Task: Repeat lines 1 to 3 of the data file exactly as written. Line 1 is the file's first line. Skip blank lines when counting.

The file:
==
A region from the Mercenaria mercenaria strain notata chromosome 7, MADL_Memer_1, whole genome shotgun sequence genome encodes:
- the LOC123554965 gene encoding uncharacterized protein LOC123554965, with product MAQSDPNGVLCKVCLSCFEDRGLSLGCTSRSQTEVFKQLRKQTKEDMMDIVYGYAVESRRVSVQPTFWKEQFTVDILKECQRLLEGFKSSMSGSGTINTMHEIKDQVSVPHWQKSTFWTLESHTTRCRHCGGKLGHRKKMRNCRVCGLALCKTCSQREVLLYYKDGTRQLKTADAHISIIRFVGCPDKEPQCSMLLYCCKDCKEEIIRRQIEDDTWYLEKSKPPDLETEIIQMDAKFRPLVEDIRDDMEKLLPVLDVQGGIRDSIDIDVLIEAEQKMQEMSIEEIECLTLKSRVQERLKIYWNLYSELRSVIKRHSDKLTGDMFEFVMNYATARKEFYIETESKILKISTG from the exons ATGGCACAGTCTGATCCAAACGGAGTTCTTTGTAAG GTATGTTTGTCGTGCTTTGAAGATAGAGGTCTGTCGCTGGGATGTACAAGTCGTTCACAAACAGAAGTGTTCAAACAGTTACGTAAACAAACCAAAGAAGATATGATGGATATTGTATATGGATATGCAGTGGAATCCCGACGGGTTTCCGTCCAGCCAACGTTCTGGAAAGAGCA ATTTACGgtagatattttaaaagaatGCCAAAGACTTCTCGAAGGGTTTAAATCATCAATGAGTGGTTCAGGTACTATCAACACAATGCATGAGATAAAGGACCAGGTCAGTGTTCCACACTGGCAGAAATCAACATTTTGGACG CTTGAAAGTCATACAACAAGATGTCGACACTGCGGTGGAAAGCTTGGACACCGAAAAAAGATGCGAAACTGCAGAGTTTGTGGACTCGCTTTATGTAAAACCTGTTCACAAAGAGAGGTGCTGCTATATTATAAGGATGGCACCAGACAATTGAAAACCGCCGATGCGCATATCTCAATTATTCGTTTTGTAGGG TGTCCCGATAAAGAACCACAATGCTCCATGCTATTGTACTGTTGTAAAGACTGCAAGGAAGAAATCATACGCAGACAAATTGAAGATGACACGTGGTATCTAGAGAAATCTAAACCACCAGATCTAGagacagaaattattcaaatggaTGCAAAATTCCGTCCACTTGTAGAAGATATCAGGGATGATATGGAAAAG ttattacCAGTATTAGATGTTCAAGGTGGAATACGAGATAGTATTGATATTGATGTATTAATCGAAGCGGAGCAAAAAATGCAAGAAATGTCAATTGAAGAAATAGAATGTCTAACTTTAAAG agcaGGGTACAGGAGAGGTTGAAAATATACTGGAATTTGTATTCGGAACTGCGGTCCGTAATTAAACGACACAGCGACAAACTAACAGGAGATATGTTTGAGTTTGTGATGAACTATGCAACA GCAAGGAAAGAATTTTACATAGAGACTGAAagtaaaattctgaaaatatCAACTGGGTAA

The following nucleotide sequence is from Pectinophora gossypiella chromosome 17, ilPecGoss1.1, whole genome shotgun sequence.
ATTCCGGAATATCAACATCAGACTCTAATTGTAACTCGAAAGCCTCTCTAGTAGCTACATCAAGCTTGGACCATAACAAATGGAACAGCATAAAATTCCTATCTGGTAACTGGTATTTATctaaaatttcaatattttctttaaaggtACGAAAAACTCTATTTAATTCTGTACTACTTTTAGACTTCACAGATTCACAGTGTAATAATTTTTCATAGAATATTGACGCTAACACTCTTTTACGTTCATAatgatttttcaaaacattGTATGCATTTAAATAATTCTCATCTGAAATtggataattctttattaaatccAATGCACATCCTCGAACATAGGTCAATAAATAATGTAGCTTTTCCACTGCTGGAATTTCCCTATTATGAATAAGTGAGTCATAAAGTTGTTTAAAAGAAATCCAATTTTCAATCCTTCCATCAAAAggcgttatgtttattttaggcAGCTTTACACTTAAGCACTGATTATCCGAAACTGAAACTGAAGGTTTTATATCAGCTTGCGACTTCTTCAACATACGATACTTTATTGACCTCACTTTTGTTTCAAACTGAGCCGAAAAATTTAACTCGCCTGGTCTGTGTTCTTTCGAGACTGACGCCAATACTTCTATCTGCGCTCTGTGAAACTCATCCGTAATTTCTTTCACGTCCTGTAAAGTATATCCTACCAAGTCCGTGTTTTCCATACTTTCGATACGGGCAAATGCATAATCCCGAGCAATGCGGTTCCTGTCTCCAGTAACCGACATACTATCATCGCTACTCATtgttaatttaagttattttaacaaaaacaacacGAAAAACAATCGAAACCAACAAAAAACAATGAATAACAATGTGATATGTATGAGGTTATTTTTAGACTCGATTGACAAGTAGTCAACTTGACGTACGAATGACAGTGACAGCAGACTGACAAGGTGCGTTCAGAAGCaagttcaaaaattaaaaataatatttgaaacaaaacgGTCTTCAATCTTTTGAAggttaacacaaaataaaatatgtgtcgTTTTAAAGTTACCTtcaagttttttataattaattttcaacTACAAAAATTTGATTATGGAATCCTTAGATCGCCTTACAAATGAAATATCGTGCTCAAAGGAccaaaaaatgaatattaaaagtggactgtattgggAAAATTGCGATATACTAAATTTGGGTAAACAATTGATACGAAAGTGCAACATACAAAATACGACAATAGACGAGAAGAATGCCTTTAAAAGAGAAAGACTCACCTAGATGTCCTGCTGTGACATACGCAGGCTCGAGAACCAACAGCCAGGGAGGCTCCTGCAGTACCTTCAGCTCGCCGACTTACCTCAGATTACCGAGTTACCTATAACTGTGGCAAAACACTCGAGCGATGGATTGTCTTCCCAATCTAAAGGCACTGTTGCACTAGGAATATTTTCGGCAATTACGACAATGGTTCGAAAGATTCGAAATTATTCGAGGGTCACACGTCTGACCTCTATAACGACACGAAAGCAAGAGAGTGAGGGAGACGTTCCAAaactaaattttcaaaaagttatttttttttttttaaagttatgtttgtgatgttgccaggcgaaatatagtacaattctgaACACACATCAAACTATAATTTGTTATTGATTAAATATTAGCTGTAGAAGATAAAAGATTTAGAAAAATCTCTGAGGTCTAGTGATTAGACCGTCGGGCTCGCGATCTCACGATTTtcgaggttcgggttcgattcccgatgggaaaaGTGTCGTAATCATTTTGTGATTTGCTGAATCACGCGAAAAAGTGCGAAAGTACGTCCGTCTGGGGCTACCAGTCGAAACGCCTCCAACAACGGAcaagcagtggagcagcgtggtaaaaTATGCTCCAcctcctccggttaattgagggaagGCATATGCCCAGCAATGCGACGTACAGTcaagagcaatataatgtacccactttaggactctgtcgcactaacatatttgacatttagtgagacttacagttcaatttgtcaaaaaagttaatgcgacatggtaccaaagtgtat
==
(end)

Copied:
A region from the Mercenaria mercenaria strain notata chromosome 7, MADL_Memer_1, whole genome shotgun sequence genome encodes:
- the LOC123554965 gene encoding uncharacterized protein LOC123554965, with product MAQSDPNGVLCKVCLSCFEDRGLSLGCTSRSQTEVFKQLRKQTKEDMMDIVYGYAVESRRVSVQPTFWKEQFTVDILKECQRLLEGFKSSMSGSGTINTMHEIKDQVSVPHWQKSTFWTLESHTTRCRHCGGKLGHRKKMRNCRVCGLALCKTCSQREVLLYYKDGTRQLKTADAHISIIRFVGCPDKEPQCSMLLYCCKDCKEEIIRRQIEDDTWYLEKSKPPDLETEIIQMDAKFRPLVEDIRDDMEKLLPVLDVQGGIRDSIDIDVLIEAEQKMQEMSIEEIECLTLKSRVQERLKIYWNLYSELRSVIKRHSDKLTGDMFEFVMNYATARKEFYIETESKILKISTG from the exons ATGGCACAGTCTGATCCAAACGGAGTTCTTTGTAAG GTATGTTTGTCGTGCTTTGAAGATAGAGGTCTGTCGCTGGGATGTACAAGTCGTTCACAAACAGAAGTGTTCAAACAGTTACGTAAACAAACCAAAGAAGATATGATGGATATTGTATATGGATATGCAGTGGAATCCCGACGGGTTTCCGTCCAGCCAACGTTCTGGAAAGAGCA ATTTACGgtagatattttaaaagaatGCCAAAGACTTCTCGAAGGGTTTAAATCATCAATGAGTGGTTCAGGTACTATCAACACAATGCATGAGATAAAGGACCAGGTCAGTGTTCCACACTGGCAGAAATCAACATTTTGGACG CTTGAAAGTCATACAACAAGATGTCGACACTGCGGTGGAAAGCTTGGACACCGAAAAAAGATGCGAAACTGCAGAGTTTGTGGACTCGCTTTATGTAAAACCTGTTCACAAAGAGAGGTGCTGCTATATTATAAGGATGGCACCAGACAATTGAAAACCGCCGATGCGCATATCTCAATTATTCGTTTTGTAGGG TGTCCCGATAAAGAACCACAATGCTCCATGCTATTGTACTGTTGTAAAGACTGCAAGGAAGAAATCATACGCAGACAAATTGAAGATGACACGTGGTATCTAGAGAAATCTAAACCACCAGATCTAGagacagaaattattcaaatggaTGCAAAATTCCGTCCACTTGTAGAAGATATCAGGGATGATATGGAAAAG ttattacCAGTATTAGATGTTCAAGGTGGAATACGAGATAGTATTGATATTGATGTATTAATCGAAGCGGAGCAAAAAATGCAAGAAATGTCAATTGAAGAAATAGAATGTCTAACTTTAAAG agcaGGGTACAGGAGAGGTTGAAAATATACTGGAATTTGTATTCGGAACTGCGGTCCGTAATTAAACGACACAGCGACAAACTAACAGGAGATATGTTTGAGTTTGTGATGAACTATGCAACA GCAAGGAAAGAATTTTACATAGAGACTGAAagtaaaattctgaaaatatCAACTGGGTAA

The following nucleotide sequence is from Pectinophora gossypiella chromosome 17, ilPecGoss1.1, whole genome shotgun sequence.